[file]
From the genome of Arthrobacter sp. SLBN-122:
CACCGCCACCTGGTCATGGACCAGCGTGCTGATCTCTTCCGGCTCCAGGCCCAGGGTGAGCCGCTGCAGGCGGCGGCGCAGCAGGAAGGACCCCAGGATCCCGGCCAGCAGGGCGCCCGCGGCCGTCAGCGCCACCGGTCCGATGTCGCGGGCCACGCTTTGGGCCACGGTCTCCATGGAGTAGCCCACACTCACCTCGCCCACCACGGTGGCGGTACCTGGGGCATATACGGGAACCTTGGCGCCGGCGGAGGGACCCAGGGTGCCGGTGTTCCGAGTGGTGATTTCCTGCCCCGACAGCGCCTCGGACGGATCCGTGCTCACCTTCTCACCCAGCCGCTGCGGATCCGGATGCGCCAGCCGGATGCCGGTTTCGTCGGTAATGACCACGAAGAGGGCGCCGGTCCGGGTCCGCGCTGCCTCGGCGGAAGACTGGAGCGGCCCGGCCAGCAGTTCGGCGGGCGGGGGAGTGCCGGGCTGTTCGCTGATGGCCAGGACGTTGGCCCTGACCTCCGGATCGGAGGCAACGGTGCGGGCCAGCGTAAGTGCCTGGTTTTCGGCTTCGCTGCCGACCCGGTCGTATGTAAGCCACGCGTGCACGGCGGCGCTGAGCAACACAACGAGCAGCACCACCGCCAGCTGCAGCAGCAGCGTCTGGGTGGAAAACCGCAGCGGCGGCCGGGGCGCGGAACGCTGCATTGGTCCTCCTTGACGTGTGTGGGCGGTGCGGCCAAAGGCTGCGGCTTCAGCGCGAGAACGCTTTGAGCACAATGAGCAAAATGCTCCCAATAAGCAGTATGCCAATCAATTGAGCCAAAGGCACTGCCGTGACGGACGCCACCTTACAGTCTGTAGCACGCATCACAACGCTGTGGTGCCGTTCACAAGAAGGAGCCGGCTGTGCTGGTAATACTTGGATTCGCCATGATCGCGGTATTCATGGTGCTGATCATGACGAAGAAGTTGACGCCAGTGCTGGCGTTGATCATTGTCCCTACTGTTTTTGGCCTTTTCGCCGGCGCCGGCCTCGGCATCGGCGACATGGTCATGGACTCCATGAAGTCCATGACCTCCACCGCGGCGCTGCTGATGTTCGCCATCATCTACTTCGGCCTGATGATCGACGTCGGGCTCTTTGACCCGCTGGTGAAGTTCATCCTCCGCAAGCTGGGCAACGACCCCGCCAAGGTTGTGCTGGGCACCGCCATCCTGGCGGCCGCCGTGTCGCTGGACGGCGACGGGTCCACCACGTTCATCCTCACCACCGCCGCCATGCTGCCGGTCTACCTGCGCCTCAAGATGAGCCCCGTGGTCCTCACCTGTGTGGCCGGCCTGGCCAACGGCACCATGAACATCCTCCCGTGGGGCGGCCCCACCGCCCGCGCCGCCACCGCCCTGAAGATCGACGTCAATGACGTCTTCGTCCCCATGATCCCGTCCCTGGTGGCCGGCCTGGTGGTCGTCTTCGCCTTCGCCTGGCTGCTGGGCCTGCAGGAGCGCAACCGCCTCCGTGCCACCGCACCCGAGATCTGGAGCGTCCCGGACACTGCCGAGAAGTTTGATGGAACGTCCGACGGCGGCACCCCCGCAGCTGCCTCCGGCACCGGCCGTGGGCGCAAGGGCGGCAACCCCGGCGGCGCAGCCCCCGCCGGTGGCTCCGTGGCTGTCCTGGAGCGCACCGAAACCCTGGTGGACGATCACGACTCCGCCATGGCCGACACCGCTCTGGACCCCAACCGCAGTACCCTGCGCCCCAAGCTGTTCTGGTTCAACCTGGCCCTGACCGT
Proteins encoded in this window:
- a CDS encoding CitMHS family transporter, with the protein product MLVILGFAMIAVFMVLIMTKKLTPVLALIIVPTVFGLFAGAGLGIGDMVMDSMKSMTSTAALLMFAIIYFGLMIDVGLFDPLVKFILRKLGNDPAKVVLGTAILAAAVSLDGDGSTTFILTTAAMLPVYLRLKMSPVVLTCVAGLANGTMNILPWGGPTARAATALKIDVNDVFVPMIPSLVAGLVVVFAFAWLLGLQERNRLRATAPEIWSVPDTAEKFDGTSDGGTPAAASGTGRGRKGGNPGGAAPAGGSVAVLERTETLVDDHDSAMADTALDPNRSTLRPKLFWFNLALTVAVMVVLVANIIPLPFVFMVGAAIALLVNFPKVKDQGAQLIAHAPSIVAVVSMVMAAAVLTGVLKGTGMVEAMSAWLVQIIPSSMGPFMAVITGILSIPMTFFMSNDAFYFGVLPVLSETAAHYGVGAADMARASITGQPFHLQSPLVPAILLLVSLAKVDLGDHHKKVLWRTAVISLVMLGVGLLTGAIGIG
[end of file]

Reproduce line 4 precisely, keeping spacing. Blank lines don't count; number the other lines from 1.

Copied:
- a CDS encoding CitMHS family transporter, with the protein product MLVILGFAMIAVFMVLIMTKKLTPVLALIIVPTVFGLFAGAGLGIGDMVMDSMKSMTSTAALLMFAIIYFGLMIDVGLFDPLVKFILRKLGNDPAKVVLGTAILAAAVSLDGDGSTTFILTTAAMLPVYLRLKMSPVVLTCVAGLANGTMNILPWGGPTARAATALKIDVNDVFVPMIPSLVAGLVVVFAFAWLLGLQERNRLRATAPEIWSVPDTAEKFDGTSDGGTPAAASGTGRGRKGGNPGGAAPAGGSVAVLERTETLVDDHDSAMADTALDPNRSTLRPKLFWFNLALTVAVMVVLVANIIPLPFVFMVGAAIALLVNFPKVKDQGAQLIAHAPSIVAVVSMVMAAAVLTGVLKGTGMVEAMSAWLVQIIPSSMGPFMAVITGILSIPMTFFMSNDAFYFGVLPVLSETAAHYGVGAADMARASITGQPFHLQSPLVPAILLLVSLAKVDLGDHHKKVLWRTAVISLVMLGVGLLTGAIGIG